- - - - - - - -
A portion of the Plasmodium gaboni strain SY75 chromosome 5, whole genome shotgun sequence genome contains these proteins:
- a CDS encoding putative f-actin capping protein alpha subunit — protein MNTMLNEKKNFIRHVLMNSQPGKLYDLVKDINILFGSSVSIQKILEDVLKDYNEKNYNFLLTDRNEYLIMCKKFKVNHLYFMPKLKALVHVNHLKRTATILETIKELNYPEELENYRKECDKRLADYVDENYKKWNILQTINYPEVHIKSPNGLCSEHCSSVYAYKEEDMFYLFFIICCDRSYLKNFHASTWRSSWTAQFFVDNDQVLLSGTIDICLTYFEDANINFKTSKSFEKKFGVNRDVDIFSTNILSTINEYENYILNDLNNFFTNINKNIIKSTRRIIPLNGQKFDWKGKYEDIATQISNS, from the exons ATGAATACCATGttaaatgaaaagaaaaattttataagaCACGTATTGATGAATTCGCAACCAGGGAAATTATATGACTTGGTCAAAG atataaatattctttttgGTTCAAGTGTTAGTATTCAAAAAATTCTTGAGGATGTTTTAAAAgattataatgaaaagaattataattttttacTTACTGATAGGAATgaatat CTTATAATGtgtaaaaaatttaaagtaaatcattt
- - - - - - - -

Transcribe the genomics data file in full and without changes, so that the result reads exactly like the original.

A portion of the Plasmodium gaboni strain SY75 chromosome 5, whole genome shotgun sequence genome contains these proteins:
- a CDS encoding putative f-actin capping protein alpha subunit — protein MNTMLNEKKNFIRHVLMNSQPGKLYDLVKDINILFGSSVSIQKILEDVLKDYNEKNYNFLLTDRNEYLIMCKKFKVNHLYFMPKLKALVHVNHLKRTATILETIKELNYPEELENYRKECDKRLADYVDENYKKWNILQTINYPEVHIKSPNGLCSEHCSSVYAYKEEDMFYLFFIICCDRSYLKNFHASTWRSSWTAQFFVDNDQVLLSGTIDICLTYFEDANINFKTSKSFEKKFGVNRDVDIFSTNILSTINEYENYILNDLNNFFTNINKNIIKSTRRIIPLNGQKFDWKGKYEDIATQISNS, from the exons ATGAATACCATGttaaatgaaaagaaaaattttataagaCACGTATTGATGAATTCGCAACCAGGGAAATTATATGACTTGGTCAAAG atataaatattctttttgGTTCAAGTGTTAGTATTCAAAAAATTCTTGAGGATGTTTTAAAAgattataatgaaaagaattataattttttacTTACTGATAGGAATgaatat CTTATAATGtgtaaaaaatttaaagtaaatcattt